Year of release: 2009
Director: Nora Ephron
Stars: Meryl Streep, Amy Adams, Stanley Tucci, Chris Messina, Mary Lynn Rajskub, Jane Lynch, Linda Emond, Joan Juliet Buck
Genre: Comedy, Drama, Romance
Score out of ten (whole numbers only): 5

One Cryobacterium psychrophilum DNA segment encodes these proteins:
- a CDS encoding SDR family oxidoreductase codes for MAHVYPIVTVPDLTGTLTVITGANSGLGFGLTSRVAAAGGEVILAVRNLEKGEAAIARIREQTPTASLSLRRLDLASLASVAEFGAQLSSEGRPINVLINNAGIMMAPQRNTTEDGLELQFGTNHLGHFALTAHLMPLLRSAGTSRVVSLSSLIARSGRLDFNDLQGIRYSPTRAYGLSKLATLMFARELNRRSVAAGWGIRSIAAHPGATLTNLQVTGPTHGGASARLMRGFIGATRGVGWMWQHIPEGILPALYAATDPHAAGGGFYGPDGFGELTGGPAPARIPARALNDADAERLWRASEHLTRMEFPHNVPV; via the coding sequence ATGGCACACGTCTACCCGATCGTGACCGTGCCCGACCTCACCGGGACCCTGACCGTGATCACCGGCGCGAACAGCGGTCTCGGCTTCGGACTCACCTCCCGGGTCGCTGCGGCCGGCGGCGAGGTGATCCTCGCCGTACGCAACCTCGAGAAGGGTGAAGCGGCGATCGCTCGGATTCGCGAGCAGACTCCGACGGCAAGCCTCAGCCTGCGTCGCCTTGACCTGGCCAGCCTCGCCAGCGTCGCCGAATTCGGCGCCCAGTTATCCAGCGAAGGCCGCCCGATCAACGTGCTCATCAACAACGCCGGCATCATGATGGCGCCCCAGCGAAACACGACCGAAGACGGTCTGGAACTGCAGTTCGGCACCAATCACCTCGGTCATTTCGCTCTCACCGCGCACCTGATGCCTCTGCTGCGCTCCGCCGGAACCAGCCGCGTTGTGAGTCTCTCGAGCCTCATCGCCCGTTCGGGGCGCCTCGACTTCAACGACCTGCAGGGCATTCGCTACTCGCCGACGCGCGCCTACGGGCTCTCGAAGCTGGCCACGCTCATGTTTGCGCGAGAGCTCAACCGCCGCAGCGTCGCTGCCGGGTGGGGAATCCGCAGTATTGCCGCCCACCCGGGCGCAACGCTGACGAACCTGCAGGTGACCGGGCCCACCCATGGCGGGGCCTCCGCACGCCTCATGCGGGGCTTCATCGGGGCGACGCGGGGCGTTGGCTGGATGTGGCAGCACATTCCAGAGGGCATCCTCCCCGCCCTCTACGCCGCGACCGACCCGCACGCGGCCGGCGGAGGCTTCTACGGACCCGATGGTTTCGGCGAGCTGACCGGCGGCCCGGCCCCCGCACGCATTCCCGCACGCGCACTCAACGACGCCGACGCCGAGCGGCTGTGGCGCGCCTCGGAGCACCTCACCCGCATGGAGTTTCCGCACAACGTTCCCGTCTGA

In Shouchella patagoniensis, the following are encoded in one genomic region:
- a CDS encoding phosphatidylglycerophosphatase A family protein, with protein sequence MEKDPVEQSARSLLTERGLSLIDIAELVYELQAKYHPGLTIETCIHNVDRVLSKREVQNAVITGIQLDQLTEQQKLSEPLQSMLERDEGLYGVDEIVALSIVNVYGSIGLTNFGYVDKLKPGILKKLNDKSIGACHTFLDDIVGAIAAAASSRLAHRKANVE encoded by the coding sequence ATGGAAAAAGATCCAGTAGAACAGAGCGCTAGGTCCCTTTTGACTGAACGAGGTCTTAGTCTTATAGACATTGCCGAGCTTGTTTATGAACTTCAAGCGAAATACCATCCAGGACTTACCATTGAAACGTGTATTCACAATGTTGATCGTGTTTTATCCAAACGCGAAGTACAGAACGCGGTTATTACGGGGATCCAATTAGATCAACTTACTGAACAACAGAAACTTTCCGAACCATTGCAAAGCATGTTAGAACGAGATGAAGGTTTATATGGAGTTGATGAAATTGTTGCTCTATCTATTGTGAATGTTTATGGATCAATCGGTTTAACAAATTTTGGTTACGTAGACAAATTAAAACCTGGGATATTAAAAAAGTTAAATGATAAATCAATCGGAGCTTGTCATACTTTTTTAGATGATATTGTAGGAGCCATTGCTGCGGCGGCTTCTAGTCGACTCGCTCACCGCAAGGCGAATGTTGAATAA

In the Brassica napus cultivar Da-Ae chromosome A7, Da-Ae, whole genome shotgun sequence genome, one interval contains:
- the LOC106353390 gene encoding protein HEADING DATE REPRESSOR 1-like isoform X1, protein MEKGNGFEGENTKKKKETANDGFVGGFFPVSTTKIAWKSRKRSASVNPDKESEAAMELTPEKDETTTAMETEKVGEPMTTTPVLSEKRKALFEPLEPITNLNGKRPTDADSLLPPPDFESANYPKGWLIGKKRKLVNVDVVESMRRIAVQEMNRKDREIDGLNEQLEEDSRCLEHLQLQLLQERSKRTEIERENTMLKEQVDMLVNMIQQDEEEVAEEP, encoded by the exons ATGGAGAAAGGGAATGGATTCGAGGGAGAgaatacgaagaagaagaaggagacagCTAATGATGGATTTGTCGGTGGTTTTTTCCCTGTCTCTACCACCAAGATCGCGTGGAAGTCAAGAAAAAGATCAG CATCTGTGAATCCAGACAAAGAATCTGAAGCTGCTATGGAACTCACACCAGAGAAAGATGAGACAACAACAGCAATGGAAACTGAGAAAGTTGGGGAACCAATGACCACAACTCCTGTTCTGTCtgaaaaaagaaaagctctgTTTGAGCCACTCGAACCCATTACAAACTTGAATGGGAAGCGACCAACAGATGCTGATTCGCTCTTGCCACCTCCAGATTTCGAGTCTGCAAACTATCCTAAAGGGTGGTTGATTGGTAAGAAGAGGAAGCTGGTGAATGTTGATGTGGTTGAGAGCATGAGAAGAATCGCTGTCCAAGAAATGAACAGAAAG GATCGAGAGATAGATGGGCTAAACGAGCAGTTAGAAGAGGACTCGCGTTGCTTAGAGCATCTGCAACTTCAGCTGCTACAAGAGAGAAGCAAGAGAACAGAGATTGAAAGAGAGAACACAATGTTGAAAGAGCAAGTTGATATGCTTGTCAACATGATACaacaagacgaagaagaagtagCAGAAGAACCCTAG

Synopsis:Nora Ephron started her career as a screenwriter, with great acclaim in films as "Silkwood" and "When Harry Met Sally". Her career as a director has also known it's fair share of acclaim, notably with "Sleepless in Seattle" and "You've Got Mail", but most of her films are always met with mixed opinions and reviews. That is due mostly to the fact that beneath it's quirkiness, lies a very formulaic way of approaching the stories she chooses to tackle. Her previous films, "Bewitched" and "Lucky Numbers" were mediocre ones, so "Julie and Julia" is a good effort, even if not a totally accomplished one. The film follows two parallel stories, renowned cook/chef Julia Child's and her husband Paul (in the 60s) and a more contemporary one, the one of Julie Powell and her husband Eric. Julia Child is introduced as a larger than life woman, with an exuberant personality, that contrasts with her more subdued (and smaller in height) husband Paul. Both are living in Paris due to Paul's work in the American embassy. Julia's need to occupy herself takes her to cooking classes and to a project of publishing an herculean book based on french cooking. Julie's story arc, is of a young woman who hasn't accomplished much in her life, and who starts writing a blog, based on the recipes of Julia Child, much as a form of therapy. The problem of this film lies precisely in this division. Julia Child's story is suppose to act as a mentor or tutoring presence over the contemporary one, however it ends up being the most interesting thing of the entire film, making the contemporary side pale by comparison. Julia Child deserves a film for herself, for a life full of interest and populated with fascinating personalities and details, whereas Julie Powell's is one that comes across as petty, whining and ultimately irritating. The unbalance of this lies in the director's hands who does not know how to properly position both story arcs. Meryl Streep is fantastic and excels as usual in her role, enjoying a great chemistry with the also great Stanley Tucci. The usually good Amy Adams does what she can with an underwritten part, whereas Chris Messina as her husband is irritating beyond belief (and playing the same character he has played in the past films he has done). This is a film that is worth for half of the story it presents and for some fantastic acting.